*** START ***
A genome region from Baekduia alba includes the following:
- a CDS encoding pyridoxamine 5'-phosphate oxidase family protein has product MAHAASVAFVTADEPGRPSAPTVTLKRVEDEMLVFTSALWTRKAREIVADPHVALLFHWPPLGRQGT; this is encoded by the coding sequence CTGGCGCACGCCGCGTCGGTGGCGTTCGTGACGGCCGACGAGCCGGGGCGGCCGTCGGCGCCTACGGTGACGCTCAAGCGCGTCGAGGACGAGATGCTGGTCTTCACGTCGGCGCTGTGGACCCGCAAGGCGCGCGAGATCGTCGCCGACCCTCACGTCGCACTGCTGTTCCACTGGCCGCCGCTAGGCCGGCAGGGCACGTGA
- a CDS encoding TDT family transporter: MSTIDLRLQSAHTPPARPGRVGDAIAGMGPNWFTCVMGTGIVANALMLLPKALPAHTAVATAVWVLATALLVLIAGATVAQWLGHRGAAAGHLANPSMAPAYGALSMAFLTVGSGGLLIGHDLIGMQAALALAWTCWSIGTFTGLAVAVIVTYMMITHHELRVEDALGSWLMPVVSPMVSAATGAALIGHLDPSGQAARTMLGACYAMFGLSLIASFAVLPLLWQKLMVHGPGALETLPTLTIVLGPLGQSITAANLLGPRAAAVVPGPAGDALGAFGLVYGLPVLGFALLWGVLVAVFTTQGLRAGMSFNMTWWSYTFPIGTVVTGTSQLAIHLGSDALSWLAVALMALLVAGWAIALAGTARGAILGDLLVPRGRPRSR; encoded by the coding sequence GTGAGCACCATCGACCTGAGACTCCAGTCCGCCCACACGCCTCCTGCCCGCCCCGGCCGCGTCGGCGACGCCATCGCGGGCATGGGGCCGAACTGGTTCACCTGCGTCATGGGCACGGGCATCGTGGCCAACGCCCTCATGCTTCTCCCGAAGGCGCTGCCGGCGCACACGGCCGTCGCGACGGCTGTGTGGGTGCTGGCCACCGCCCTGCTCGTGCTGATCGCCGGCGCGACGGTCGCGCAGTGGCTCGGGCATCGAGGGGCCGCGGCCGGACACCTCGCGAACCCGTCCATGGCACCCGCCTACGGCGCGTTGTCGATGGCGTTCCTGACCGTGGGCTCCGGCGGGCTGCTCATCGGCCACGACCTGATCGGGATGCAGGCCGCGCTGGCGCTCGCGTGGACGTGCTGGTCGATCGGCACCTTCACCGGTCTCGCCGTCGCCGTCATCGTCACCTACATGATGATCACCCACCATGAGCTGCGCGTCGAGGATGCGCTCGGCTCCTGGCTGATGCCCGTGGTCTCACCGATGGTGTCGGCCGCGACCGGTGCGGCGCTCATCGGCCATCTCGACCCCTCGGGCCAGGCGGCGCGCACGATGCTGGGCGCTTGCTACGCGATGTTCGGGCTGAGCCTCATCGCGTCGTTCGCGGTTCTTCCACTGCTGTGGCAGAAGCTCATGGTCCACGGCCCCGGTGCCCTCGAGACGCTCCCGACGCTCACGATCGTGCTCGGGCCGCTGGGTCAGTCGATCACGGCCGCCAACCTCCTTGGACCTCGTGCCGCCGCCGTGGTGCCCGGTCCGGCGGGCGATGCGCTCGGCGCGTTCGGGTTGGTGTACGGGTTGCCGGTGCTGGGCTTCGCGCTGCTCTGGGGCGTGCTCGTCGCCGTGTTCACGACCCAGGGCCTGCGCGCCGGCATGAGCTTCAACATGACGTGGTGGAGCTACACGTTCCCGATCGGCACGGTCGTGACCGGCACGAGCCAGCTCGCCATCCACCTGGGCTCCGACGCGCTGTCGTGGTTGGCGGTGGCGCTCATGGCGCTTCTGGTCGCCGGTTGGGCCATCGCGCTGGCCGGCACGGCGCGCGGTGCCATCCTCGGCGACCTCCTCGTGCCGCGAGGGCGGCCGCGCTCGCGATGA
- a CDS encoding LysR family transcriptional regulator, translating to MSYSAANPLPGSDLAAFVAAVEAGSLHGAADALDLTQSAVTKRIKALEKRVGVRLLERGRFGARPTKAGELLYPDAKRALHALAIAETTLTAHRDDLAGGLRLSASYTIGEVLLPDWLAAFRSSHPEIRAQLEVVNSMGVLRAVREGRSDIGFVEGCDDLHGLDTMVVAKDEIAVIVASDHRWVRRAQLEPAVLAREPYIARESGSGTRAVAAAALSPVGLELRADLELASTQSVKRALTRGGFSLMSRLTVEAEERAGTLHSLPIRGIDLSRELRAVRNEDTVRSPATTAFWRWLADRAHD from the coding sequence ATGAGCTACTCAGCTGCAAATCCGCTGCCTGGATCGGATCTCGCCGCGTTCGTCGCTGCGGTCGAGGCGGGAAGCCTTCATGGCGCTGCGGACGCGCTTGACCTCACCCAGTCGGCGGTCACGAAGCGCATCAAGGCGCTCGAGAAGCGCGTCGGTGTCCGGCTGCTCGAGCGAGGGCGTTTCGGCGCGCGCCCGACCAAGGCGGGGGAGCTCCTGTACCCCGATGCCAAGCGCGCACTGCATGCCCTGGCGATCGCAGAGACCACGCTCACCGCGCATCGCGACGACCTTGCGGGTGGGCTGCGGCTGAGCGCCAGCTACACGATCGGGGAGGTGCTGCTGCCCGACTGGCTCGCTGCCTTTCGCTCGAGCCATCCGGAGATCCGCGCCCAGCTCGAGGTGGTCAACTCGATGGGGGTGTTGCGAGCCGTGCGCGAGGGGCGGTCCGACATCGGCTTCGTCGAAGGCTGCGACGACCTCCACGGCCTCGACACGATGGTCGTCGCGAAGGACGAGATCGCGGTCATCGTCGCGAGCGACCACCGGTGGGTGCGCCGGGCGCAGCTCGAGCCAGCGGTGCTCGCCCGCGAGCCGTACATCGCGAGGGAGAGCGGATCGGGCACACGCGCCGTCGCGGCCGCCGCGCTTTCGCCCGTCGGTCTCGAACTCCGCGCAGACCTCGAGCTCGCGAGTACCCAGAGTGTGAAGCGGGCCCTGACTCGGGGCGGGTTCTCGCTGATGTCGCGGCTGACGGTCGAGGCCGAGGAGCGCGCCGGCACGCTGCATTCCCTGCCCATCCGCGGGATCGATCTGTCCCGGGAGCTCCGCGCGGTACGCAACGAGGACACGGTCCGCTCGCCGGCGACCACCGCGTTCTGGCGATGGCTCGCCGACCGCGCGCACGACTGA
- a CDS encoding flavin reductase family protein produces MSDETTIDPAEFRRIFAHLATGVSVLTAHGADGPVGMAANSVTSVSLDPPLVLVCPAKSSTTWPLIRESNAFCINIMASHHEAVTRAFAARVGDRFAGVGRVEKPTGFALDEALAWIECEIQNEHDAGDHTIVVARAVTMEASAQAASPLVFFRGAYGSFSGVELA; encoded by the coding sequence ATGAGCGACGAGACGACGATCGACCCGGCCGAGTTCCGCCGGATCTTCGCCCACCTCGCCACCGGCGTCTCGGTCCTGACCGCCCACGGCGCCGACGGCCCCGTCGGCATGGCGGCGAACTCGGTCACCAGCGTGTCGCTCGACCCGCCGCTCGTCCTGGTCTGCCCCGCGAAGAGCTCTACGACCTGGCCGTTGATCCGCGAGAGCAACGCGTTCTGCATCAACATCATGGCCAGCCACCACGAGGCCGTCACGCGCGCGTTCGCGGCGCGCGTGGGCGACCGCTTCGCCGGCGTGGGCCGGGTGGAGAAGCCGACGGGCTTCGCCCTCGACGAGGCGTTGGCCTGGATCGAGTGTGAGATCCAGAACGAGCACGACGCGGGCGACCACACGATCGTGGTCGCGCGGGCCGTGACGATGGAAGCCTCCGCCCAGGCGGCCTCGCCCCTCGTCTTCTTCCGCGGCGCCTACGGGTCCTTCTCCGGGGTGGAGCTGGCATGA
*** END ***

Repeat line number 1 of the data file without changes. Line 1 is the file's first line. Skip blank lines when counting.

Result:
A genome region from Baekduia alba includes the following: